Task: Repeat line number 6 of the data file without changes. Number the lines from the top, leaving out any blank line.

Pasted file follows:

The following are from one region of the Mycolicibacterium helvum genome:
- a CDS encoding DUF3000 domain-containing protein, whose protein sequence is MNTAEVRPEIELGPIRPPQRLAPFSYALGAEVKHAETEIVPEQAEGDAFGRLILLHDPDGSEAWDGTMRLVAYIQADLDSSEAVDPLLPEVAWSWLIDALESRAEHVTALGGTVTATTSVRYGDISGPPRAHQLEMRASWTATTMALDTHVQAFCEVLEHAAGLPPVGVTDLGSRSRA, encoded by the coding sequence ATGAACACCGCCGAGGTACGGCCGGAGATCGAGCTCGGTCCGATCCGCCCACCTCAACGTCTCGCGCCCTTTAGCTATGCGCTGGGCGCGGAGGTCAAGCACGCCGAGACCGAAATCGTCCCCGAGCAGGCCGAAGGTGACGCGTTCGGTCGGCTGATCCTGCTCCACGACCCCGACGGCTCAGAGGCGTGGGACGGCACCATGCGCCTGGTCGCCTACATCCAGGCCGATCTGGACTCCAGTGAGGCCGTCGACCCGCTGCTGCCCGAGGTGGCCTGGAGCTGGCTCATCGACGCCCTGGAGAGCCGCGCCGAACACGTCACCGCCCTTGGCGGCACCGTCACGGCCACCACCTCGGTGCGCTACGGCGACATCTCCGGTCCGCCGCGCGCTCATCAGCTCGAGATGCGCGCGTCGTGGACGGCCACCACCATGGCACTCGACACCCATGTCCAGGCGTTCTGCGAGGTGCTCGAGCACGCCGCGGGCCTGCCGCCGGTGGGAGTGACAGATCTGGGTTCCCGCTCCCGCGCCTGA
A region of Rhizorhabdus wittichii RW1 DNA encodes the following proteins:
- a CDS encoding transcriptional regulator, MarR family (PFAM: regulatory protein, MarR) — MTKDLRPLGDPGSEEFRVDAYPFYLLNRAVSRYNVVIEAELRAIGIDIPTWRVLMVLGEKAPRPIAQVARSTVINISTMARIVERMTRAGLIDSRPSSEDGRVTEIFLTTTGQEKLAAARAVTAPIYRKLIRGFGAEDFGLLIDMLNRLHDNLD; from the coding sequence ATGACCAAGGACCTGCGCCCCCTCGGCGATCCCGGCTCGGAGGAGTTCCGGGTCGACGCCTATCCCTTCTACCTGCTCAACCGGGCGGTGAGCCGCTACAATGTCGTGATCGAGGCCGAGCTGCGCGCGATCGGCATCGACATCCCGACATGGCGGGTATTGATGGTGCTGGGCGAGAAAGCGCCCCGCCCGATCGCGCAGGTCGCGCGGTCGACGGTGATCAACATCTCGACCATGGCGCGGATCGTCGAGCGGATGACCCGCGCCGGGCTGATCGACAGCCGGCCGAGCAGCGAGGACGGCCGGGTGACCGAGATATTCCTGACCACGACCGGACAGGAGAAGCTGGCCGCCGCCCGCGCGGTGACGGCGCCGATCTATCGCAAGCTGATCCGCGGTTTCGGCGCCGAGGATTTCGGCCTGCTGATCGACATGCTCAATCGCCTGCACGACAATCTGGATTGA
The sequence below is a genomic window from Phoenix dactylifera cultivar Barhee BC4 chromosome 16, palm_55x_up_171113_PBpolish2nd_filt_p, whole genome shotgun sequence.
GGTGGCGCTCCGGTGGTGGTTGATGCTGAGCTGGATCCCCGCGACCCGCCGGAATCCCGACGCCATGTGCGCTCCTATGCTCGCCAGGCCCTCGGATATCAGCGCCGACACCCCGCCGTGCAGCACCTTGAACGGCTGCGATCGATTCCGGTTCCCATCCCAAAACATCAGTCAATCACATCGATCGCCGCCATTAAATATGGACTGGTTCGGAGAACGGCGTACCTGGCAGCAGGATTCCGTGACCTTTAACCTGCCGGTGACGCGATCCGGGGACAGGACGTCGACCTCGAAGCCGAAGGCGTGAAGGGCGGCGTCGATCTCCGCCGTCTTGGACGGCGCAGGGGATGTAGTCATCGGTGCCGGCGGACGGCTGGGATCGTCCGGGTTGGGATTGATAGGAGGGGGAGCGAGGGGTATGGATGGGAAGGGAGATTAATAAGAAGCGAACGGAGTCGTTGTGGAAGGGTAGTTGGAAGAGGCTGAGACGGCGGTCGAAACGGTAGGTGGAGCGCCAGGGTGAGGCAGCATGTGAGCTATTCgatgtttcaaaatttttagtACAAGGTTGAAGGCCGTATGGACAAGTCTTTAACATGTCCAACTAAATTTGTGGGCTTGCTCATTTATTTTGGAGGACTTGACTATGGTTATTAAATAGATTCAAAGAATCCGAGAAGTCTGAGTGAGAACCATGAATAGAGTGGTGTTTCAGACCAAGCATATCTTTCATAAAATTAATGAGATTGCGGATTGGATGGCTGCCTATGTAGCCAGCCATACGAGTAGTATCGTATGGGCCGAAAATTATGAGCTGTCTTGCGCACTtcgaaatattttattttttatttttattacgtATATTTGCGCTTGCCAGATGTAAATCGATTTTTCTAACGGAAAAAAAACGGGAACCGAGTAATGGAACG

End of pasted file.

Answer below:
GGTGGCGCTCCGGTGGTGGTTGATGCTGAGCTGGATCCCCGCGACCCGCCGGAATCCCGACGCCATGTGCGCTCCTATGCTCGCCAGGCCCTCGGATATCAGCGCCGACACCCCGCCGTGCAGCACCTTGAACGGCTGCGATCGATTCCGGTTCCCATCCCAAAACATCAGTCAATCACATCGATCGCCGCCATTAAATATGGACTGGTTCGGAGAACGGCGTACCTGGCAGCAGGATTCCGTGACCTTTAACCTGCCGGTGACGCGATCCGGGGACAGGACGTCGACCTCGAAGCCGAAGGCGTGAAGGGCGGCGTCGATCTCCGCCGTCTTGGACGGCGCAGGGGATGTAGTCATCGGTGCCGGCGGACGGCTGGGATCGTCCGGGTTGGGATTGATAGGAGGGGGAGCGAGGGGTATGGATGGGAAGGGAGATTAATAAGAAGCGAACGGAGTCGTTGTGGAAGGGTAGTTGGAAGAGGCTGAGACGGCGGTCGAAACGGTAGGTGGAGCGCCAGGGTGAGGCAGCATGTGAGCTATTCgatgtttcaaaatttttagtACAAGGTTGAAGGCCGTATGGACAAGTCTTTAACATGTCCAACTAAATTTGTGGGCTTGCTCATTTATTTTGGAGGACTTGACTATGGTTATTAAATAGATTCAAAGAATCCGAGAAGTCTGAGTGAGAACCATGAATAGAGTGGTGTTTCAGACCAAGCATATCTTTCATAAAATTAATGAGATTGCGGATTGGATGGCTGCCTATGTAGCCAGCCATACGAGTAGTATCGTATGGGCCGAAAATTATGAGCTGTCTTGCGCACTtcgaaatattttattttttatttttattacgtATATTTGCGCTTGCCAGATGTAAATCGATTTTTCTAACGGAAAAAAAACGGGAACCGAGTAATGGAACG